Updated: Feb 26, 2019
In recent years, many people and their organisations have become very excited about the use of digital products and data. Let’s face it: digital solutions and data are sexy! Some organisations have gone as far as to change their business model and completely focus on digital only. This makes me very nervous. Is this the right direction for the public sector?
I ask this question because in the early 2000’s public sector organisations were focused on technology. I remember being part of a very large organisational change program that was proclaimed as being the saviour for the organisation. The new systems would apparently revolutionise the way we did business. Needless to say, it was not the success everyone thought it would be. In fact, it created many new and unforeseen problems. So much so, that there was a parliamentary inquiry into the program because of the impact that it had on our clients and our community partners.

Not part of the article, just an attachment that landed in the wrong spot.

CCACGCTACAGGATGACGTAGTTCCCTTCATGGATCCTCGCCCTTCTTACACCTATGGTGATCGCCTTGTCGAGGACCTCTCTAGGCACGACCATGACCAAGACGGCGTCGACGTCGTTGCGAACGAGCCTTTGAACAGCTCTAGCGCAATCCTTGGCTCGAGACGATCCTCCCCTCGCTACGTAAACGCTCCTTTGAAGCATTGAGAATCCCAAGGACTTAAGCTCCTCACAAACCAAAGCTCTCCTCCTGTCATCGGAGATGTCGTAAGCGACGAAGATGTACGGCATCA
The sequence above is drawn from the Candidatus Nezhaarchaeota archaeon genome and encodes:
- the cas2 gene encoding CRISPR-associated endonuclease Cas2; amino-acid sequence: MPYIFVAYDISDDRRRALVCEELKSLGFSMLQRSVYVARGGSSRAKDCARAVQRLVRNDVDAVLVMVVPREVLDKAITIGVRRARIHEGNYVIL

What did we learn?
Technology should not drive the solution. During the time of the organisational change program we were told that the “system would come with best practice processes and methods”, that as an organisation we need to adapt and change the way we worked to meet the system. This way of thinking was one of the key principles that lead to the failure of the program. People are inherently efficient in the way we choose to do things. Some may call it lazy. We always find the means to do the minimum amount of work to get the task done. If you have ever seen a well-worn dirt track across a pristine campus, field or yard, only meters away from a beautiful concrete pathway, you will see such behaviour in action. The dirt track is there because it is the most natural system for those who need to cross the terrain. The artificial path does not meet the need of the users. The development and design of technology is no different. If you want humans to use your technology, then you need to design it to fit human use. Understand what is needed then design to meet that need. Technology is not a “build it and they will come” solution.